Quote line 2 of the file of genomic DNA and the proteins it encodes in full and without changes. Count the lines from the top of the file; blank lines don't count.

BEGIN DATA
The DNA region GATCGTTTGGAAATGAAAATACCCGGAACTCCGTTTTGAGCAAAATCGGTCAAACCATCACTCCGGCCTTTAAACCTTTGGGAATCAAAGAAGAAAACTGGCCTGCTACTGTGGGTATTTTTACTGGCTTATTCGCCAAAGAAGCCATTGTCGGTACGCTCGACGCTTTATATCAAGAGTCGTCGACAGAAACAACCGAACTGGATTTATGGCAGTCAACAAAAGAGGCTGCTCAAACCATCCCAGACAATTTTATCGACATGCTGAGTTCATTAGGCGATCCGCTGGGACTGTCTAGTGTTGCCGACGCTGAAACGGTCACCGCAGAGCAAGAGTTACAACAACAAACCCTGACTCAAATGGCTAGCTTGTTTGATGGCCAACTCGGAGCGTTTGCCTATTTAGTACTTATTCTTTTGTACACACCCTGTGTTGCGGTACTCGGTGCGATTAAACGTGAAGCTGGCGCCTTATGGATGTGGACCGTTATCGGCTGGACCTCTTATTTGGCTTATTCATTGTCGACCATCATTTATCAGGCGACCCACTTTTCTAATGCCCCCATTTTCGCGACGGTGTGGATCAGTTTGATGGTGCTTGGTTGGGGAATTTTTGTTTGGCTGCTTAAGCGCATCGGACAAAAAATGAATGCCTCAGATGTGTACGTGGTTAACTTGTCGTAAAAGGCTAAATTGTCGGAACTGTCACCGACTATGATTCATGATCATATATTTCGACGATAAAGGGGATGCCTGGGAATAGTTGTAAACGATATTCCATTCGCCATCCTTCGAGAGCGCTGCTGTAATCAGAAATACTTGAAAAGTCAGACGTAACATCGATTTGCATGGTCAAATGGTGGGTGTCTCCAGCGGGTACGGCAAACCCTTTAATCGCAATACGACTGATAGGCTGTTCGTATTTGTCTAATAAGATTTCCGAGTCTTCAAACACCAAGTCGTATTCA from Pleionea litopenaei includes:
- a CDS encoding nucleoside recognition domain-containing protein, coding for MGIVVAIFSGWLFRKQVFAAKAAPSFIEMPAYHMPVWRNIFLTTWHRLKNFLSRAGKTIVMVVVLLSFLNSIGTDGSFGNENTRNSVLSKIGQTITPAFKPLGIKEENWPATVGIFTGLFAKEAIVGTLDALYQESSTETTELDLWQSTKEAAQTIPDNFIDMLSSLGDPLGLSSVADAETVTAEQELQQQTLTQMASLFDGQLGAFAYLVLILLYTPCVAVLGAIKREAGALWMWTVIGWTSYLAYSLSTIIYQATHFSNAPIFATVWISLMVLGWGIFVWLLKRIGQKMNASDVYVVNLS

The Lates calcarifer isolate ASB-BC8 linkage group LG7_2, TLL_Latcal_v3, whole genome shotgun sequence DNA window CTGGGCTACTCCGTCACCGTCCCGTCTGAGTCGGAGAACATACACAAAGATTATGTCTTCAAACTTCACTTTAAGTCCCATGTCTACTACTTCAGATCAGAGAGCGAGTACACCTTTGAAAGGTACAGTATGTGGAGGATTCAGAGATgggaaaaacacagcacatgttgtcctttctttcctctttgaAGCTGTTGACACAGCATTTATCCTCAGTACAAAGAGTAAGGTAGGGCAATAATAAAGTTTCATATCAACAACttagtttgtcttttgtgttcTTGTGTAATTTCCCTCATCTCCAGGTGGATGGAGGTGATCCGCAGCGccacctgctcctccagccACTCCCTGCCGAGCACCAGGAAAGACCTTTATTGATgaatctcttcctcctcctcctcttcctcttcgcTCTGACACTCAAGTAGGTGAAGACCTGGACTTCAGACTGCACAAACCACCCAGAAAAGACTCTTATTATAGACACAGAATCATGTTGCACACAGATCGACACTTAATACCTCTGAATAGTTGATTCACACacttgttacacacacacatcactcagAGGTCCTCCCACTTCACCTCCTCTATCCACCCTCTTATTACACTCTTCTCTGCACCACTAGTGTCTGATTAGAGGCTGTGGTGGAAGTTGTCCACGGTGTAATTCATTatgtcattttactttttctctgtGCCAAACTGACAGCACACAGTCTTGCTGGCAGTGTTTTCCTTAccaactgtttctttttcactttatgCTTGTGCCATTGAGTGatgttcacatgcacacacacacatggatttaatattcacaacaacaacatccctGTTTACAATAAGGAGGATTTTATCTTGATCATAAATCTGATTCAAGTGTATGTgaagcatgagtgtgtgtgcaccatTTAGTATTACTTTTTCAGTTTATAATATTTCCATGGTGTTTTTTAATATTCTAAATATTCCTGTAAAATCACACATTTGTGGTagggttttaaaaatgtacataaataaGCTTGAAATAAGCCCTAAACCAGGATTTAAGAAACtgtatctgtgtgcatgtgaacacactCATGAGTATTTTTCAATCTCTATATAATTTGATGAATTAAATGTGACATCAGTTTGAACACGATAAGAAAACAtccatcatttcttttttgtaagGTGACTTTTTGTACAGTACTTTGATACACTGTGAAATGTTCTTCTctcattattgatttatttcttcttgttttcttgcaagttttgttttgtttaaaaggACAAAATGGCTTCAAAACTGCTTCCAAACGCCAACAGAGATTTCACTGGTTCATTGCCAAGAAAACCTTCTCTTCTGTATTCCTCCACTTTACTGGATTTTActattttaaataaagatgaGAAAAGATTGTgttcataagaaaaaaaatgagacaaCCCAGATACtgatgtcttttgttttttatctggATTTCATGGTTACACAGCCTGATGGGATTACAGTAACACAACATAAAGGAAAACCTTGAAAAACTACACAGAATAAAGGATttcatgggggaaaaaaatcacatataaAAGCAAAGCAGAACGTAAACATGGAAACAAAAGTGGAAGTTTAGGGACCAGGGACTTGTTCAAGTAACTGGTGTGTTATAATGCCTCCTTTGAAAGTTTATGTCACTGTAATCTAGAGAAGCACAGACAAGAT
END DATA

- a CDS encoding nucleoside recognition domain-containing protein, coding for MGIVVAIFSGWLFRKQVFAAKAAPSFIEMPAYHMPVWRNIFLTTWHRLKNFLSRAGKTIVMVVVLLSFLNSIGTDGSFGNENTRNSVLSKIGQTITPAFKPLGIKEENWPATVGIFTGLFAKEAIVGTLDALYQESSTETTELDLWQSTKEAAQTIPDNFIDMLSSLGDPLGLSSVADAETVTAEQELQQQTLTQMASLFDGQLGAFAYLVLILLYTPCVAVLGAIKREAGALWMWTVIGWTSYLAYSLSTIIYQATHFSNAPIFATVWISLMVLGWGIFVWLLKRIGQKMNASDVYVVNLS